Tampa, Florida is a one-horse town and proud of it. It does not have the international flair of Miami, lacks the draw of Orlando’s favorite mouse, and misses the decadent spring-break crowd that flocks to Daytona. It is a nice little city, and a good place to raise a family. Not much happens here in sunny Tampa. But today, the Tampa Bay Times reports on an international fraud incident.
- Tampa authorities shut down xDedic, a dark website known as a ‘hacker’s dream’
- The U.S. Attorney’s Office in Tampa and two European countries seized the site’s domain names earlier this week.
- The dark web took a hit in recent days, thanks to an investigation run out of the federal prosecutor’s office in Tampa.
- Authorities shut down the xDedic Marketplace, a website that a cyber security firm once referred to as a “hacker’s dream.”
- The site sold access to hacked servers all over the world. Buyers could search the site for information based on price, location and computer operating system, including information about U.S. residents that could be used in identity theft and other financial crimes.
Even though half of Tampa seems to be from Boston, New York and Philly, the big news this time of year is about the Gasparilla Parade, a mythical invention that celebrates the non-existant takeover of the city by pirates.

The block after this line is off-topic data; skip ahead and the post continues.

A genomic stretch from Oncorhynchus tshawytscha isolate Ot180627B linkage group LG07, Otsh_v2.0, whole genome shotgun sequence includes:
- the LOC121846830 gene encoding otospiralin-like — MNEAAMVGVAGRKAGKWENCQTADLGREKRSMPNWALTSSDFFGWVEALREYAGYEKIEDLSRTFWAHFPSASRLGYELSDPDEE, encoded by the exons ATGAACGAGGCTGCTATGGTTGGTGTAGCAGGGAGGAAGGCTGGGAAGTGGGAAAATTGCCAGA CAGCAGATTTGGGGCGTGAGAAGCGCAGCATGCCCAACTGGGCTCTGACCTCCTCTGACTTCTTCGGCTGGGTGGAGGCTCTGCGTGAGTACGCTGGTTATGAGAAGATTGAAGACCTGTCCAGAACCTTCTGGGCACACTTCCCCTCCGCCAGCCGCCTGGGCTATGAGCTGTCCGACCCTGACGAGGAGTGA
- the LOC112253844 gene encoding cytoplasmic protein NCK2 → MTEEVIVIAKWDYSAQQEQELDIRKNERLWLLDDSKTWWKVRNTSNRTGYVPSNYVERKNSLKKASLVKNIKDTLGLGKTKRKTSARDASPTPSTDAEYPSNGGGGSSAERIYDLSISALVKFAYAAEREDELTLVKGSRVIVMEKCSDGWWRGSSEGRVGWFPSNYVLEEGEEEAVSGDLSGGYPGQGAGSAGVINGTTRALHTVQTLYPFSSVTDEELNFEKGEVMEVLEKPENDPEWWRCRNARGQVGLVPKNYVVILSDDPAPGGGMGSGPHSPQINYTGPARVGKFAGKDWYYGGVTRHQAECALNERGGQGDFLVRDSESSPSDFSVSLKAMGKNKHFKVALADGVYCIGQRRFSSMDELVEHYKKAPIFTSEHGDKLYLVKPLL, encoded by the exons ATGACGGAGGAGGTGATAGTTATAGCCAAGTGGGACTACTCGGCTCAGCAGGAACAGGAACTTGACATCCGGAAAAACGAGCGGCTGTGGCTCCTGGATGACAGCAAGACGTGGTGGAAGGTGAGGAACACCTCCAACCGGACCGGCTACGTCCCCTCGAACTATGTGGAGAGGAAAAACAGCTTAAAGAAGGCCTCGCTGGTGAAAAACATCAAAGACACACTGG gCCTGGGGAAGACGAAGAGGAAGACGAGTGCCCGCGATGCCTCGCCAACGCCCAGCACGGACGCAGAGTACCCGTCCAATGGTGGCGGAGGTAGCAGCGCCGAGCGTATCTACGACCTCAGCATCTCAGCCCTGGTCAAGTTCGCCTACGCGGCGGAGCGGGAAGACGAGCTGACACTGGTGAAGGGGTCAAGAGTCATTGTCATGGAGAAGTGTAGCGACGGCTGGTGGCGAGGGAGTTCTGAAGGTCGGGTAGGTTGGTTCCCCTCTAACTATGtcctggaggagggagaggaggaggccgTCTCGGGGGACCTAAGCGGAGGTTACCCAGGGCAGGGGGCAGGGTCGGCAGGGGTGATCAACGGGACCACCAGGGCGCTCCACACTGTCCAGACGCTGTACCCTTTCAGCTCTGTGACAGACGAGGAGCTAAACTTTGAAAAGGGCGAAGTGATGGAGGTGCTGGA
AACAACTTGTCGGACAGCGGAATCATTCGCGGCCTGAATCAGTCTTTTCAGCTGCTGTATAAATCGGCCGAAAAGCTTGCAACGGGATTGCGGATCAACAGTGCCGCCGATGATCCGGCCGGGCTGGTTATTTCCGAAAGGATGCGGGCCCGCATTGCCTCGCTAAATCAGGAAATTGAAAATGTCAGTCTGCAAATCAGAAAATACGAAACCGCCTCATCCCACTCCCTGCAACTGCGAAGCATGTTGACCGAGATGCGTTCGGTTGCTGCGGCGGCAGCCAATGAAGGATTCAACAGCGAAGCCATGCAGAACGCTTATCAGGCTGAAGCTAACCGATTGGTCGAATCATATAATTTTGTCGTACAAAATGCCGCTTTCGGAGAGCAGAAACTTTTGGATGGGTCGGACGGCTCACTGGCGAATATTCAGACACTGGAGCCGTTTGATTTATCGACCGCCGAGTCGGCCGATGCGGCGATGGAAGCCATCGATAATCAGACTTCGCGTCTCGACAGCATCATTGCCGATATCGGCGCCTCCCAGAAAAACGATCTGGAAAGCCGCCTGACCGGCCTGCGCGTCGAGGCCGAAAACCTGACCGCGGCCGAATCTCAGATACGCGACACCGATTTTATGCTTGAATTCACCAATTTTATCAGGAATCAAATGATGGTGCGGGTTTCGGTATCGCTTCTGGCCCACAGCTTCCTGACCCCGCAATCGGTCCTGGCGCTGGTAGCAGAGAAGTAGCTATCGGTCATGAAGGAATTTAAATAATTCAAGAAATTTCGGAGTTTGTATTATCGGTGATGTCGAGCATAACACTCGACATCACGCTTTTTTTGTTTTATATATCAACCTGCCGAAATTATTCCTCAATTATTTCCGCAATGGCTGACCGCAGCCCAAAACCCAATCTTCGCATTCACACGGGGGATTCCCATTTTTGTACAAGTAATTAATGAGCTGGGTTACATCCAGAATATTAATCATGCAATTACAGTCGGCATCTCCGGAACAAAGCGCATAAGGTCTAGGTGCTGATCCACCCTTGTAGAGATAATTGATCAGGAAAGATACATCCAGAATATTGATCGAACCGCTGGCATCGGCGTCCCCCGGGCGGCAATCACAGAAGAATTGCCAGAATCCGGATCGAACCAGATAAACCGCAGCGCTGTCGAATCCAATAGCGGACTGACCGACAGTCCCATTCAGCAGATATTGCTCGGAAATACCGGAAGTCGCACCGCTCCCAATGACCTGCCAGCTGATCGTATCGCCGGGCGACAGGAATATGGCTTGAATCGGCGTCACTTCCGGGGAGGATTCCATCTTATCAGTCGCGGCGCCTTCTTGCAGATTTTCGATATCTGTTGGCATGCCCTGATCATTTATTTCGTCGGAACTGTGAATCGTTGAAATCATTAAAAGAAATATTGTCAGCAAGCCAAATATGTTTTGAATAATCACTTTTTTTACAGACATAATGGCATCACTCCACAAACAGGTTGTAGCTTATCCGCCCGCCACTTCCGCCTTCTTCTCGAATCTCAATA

There are big-time call centers, with Citi, Chase (which I relocated to help open), USAA, Humana, and Capital One; Tampa/St. Pete is also the corporate home for Outback and Hooters.
But, to show how small-time Tampa is, the website was a front and lacked anyone to arrest.
- The feds estimated that the site facilitated $68 million in fraud. No arrests were announced.
- They are hard to track and even harder to arrest and prosecute, which helps explain why U.S. and European authorities didn’t name any names.
- “This game of cat and mouse in cyber related crimes is very sophisticated,” Mehta said. “It is not uncommon for law enforcement to be stymied when it comes to who to arrest.”
- The xDedic site likely launched in 2014 and was run by a “Russian-speaking group of hackers,” according to a 2016 report from Kaspersky Lab, a cybersecurity company.
Tampa, interestly enough, is known for its excellent hockey team, floundering football team, and, best of all, New York Yankee Spring Training. But, Tampa is not known as a cyber-city.
As it hits 68 degrees in Tampa today, and Chicago chills at minus 11, there is a take-away. Fraud happens everywhere. It might start out in some tent in the Ukraine, but it can end up next door, no matter where next door is. Even in sleepy Tampa, FLA.
Overview by Brian Riley, Director, Credit Advisory Service at Mercator Advisory Group